At the end of the war, the official title of the division was 40th Guards Rifle, Yenakiyevo-Danube, Order of the Red Banner, Order of Suvorov Division. In the fall of 1945, the division became the 17th Guards Mechanized Division, headquartered at Szombathely in Hungary; the 4th Guards Army became part of the Central Group of Forces and left for the Soviet Union in August 1946, after which the division was directly subordin
76th Guards Air Assault Division
The 76th Guards Air Assault Division is a division of the Russian Airborne Troops based in Pskov. The division traces its lineage back to the 76th Guards Rifle Division, formed in March 1943 from the 157th Rifle Division for that division's actions during the Battle of Stalingrad; the division fought in the Battle of Kursk, the Battle of the Dnieper, Operation Bagration, the East Pomeranian Offensive, the Berlin Offensive. Postwar, it was converted into an airborne division; the division moved to Pskov, its current base, in 1949. The division was involved in the January Events in Lithuania. After the Dissolution of the Soviet Union, the division became part of the Russian Airborne Troops; the division fought in Second Chechen War and the Russo-Georgian War. The division became an air assault division in 2006, it was involved in the War in Donbass. The 76th Air Assault Division was established in 1939 as the 157th Rifle Division. On 1 March 1943 it became the 76th Guards Rifle Division for its actions in the Battle of Stalingrad.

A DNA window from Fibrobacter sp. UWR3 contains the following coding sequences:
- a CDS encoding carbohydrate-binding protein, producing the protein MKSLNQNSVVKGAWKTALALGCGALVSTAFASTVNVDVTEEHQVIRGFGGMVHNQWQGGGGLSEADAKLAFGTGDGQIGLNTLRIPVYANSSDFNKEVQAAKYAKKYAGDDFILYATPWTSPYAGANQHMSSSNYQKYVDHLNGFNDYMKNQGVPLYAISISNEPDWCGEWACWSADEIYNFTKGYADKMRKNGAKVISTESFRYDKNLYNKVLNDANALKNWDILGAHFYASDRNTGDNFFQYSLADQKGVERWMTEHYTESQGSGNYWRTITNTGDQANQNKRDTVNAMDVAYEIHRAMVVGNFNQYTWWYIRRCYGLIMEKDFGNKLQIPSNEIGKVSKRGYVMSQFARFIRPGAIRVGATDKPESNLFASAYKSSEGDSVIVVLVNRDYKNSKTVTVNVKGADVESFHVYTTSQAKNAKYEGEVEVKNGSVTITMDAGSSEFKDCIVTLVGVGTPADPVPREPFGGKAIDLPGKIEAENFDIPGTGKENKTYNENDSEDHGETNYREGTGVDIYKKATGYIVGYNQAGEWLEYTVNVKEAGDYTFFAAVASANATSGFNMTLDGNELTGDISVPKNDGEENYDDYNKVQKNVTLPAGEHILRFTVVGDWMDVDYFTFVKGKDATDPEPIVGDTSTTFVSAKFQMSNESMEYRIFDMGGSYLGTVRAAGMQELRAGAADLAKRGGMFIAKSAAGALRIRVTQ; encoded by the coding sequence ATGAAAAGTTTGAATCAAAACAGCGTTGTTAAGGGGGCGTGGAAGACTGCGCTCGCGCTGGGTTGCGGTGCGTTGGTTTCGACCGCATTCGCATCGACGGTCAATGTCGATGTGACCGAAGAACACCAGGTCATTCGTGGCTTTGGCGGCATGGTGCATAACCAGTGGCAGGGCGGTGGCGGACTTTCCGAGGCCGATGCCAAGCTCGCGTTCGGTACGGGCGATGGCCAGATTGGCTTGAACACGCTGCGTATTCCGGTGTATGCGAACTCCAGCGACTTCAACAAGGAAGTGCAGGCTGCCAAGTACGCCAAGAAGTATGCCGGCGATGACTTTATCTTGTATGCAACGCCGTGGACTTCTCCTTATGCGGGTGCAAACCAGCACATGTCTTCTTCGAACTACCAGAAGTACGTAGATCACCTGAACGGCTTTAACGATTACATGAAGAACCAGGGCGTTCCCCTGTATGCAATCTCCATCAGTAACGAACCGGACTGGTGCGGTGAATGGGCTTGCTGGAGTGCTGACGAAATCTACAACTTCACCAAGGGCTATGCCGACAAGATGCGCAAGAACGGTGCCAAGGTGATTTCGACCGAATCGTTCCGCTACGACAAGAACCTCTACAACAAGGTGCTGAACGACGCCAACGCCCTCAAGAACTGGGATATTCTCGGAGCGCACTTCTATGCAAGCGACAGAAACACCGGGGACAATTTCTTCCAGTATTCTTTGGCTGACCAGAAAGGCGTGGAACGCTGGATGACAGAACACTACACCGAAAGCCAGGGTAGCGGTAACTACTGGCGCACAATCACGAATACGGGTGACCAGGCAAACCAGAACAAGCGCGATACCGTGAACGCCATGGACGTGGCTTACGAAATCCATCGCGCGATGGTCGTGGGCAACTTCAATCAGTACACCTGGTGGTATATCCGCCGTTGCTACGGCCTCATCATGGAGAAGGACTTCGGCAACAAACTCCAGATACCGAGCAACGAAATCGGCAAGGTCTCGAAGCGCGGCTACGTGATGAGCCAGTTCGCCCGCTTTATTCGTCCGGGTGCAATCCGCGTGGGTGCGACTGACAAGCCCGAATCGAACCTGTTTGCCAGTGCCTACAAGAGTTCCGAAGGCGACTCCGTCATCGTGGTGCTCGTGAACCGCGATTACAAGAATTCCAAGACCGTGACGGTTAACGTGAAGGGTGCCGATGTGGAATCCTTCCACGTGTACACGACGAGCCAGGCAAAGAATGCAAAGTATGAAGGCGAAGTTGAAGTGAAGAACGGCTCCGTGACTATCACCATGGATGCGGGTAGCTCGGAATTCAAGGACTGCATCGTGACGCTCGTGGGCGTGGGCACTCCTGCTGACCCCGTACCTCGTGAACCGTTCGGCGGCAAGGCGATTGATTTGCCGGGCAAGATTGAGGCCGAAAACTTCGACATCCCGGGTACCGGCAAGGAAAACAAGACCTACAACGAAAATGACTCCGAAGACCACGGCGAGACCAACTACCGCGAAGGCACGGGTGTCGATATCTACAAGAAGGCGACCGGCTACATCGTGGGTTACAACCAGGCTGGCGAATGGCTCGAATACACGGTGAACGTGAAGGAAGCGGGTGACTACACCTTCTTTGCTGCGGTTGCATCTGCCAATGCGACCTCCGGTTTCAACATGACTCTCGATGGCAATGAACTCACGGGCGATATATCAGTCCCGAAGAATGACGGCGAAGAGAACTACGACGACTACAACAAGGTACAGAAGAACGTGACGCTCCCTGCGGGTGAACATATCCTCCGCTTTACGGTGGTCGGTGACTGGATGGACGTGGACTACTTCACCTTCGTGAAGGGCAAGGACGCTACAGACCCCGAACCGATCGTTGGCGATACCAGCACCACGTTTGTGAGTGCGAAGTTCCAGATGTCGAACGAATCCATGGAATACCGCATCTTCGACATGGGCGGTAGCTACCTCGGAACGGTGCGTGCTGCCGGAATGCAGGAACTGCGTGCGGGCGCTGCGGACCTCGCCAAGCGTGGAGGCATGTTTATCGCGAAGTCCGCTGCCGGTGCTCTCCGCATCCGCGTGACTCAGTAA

Major General Alexander Kirsanov commanded the division. The division fought in the Battle of Kursk; until 3 July the division was part of the Bryansk Front in the area of Belyov. On 12 July the division began the crossing of the Oka. By the end of the day the division had captured bridgeheads; the division received thanks from the Supreme Commander for this action. On 8 September, the division began to advance from the Oryol area to Chernigov. After three days the division had advanced 70 kilometers and reached the village of Tolstoles on 20 September, three kilometers northeast of Chernigov; the division helped capture the city and advanced to the west. By an order of the Supreme Commander on 21 September the division was thanked and awarded the honorific "Chernigov"; the division advanced into Belarus. It became part of the 1st Belorussian Front. On 17 July 1944 it began an attack northwest of Kovel. On 21 July the vanguard of the division moved north towards Brest in heavy fighting. On 26 July, troops advancing from the south linked up 20 to 25 kilometers west of Brest.